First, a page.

Published: Fri, June 15, 2018
Money | By Wilma Wheeler

Feds raise interest rates, meaning you'll pay more for credit

Feds raise interest rates, meaning you'll pay more for credit

The federal funds target rate, which is now between 1.75 and 2 percent, is the highest it's been in almost a decade, indicating that the nation's central bank has confidence the economy will continue to expand.

"In view of realized and expected labor market conditions and inflation, the Committee chose to raise the target range for the federal funds rate to 1-3/4 to 2 percent", read a portion of a Federal Open Market Committee statement released Wednesday afternoon.

The Fed's policy statement said that the "labour market has continued to strengthen" and added that economic activity "has been rising at a solid rate".

In addition to the rate hike, the Federal Reserve's dot plot, which signals the future path of interest rates, suggested that the central bank was planning 4 rate hikes this year, instead of the 3 rate hikes forecast earlier.

Chairman Jerome Powell is scheduled to hold a press conference at 2:30 p.m., his second since taking the helm from Janet Yellen in February.

"3-month SIBOR crept up in May to near 10-year highs".

Policymakers also projected a slightly faster pace of rate increases in the coming months, with 2 additional hikes expected by the end of this year, compared to one previously.

Shrinking supply of the United States dollar in the market has led to the dollar gaining in strength, and as we know, a strong dollar feeds on itself.

The European Central Bank (ECB) will follow the lead from the U.S. Federal Reserve and is expected to tighten monetary policy. The Fed previously nudged rates up in March. Unemployment, now at an 18-year low of 3.8 per cent, would drop to 3.6 per cent by year's end and to 3.5 per cent in 2019 and 2020 - levels not seen in 49 years.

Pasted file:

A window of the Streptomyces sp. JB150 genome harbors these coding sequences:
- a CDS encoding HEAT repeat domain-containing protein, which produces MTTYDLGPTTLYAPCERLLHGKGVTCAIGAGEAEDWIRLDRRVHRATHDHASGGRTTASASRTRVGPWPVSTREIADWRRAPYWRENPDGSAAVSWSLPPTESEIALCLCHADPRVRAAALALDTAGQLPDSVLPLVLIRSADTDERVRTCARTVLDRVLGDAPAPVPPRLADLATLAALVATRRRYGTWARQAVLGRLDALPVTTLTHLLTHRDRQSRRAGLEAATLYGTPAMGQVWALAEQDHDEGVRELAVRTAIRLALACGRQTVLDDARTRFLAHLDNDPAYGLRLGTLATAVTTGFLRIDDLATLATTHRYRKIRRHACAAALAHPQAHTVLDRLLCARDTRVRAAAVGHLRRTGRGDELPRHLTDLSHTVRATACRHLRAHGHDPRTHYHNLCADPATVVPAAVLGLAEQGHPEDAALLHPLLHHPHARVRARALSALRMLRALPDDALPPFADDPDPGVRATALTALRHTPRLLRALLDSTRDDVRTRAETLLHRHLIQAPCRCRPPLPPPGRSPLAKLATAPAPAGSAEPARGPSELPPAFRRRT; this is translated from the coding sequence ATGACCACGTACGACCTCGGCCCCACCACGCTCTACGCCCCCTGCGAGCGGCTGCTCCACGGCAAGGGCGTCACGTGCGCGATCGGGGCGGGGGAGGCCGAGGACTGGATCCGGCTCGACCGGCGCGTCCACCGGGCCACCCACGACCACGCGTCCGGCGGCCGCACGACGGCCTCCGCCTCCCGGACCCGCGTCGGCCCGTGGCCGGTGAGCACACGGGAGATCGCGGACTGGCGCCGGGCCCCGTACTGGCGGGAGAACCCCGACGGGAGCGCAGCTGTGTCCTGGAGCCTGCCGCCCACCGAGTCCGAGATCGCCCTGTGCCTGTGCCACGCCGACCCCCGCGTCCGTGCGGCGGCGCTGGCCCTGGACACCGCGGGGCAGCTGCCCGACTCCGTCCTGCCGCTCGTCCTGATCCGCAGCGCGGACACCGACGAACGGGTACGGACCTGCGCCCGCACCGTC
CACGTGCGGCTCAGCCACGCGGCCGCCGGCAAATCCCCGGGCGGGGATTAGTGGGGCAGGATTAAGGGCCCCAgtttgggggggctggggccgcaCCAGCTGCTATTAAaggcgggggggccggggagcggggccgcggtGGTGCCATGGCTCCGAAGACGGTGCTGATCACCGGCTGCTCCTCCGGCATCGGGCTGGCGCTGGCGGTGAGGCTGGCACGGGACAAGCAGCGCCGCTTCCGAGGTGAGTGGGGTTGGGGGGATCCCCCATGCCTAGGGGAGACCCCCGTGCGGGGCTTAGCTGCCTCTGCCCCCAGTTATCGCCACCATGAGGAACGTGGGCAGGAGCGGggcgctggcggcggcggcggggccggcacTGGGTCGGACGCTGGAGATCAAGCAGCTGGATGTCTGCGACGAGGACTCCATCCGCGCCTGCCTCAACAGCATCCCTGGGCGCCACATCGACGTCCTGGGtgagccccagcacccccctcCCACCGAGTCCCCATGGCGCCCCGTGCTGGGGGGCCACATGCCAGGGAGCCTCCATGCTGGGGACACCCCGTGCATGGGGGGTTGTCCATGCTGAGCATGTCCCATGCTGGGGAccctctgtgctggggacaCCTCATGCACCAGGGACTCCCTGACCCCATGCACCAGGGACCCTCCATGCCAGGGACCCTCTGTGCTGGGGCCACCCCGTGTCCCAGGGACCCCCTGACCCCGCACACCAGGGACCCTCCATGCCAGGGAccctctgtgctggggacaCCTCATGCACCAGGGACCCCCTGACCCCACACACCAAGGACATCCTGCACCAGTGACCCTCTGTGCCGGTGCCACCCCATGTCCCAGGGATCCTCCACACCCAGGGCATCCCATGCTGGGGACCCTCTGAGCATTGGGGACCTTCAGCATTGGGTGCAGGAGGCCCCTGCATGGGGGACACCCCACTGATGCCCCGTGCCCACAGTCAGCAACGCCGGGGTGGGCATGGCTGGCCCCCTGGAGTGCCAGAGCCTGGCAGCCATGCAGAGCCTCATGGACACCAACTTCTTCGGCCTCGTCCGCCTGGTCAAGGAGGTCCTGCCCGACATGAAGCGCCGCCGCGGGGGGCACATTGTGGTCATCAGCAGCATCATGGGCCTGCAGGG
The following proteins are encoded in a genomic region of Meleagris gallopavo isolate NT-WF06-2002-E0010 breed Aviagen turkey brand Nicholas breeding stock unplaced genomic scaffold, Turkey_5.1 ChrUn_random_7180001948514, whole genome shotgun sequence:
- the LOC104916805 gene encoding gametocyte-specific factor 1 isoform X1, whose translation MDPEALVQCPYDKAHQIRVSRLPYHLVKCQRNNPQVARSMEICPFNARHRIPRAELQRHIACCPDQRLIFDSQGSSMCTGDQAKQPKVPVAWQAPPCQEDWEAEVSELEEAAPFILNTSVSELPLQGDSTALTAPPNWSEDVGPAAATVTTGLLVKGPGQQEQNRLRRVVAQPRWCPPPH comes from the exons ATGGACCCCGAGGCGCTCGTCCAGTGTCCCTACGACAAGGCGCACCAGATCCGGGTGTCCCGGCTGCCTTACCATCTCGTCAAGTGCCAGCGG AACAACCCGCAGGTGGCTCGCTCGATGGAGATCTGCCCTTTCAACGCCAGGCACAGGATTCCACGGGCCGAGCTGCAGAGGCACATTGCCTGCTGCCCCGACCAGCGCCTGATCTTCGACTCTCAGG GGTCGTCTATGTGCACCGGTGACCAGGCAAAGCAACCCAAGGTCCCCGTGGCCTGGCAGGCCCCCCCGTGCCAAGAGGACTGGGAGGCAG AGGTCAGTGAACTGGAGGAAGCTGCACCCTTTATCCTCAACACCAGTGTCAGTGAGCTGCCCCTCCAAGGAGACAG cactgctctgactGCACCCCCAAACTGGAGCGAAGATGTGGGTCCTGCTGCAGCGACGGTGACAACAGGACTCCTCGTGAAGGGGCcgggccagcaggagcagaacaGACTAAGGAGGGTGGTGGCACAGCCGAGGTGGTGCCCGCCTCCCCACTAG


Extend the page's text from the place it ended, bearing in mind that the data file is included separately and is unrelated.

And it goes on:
Phillip Securities Research said that it was maintaining Singapore Banking Sector at Accumulate as loans growth remains healthy.

The new interest rate guidance shows the Fed will continue to raise short-term rates after reaching a level Fed officials call neutral level, which is where rates neither stimulate nor slow the economy. The Fed anticipates that inflation will be 2.1% in 2019 and 2020, which is a little over its target rate of 2% through 2020, but is viewed as manageable.

The US rate rises, combined with a stronger US dollar, are now putting a squeeze on emerging market economies.

Interest rates are going up again as the economy gets hotter. In early March, the Fed chief told Senators that unemployment - then at 4.1 percent - was "at or near or even below most estimates of the natural rate of unemployment", adding that there was "no evidence that the economy's now overheating".

That is a welcome step-up from the roughly 2-percent growth averaged throughout the recovery, which was plagued by a series of crises overseas and uncertainties at home, delaying the Fed's tightening plans.

"In view of realised and expected labour market conditions and inflation, the Committee made a decision to raise the target range for the federal funds rate to 1-3/4 to 2 per cent".

All three central banks (and the Bank of England) aim for inflation of about 2%, but in Japan and the Eurozone prices are rising substantially more slowly.

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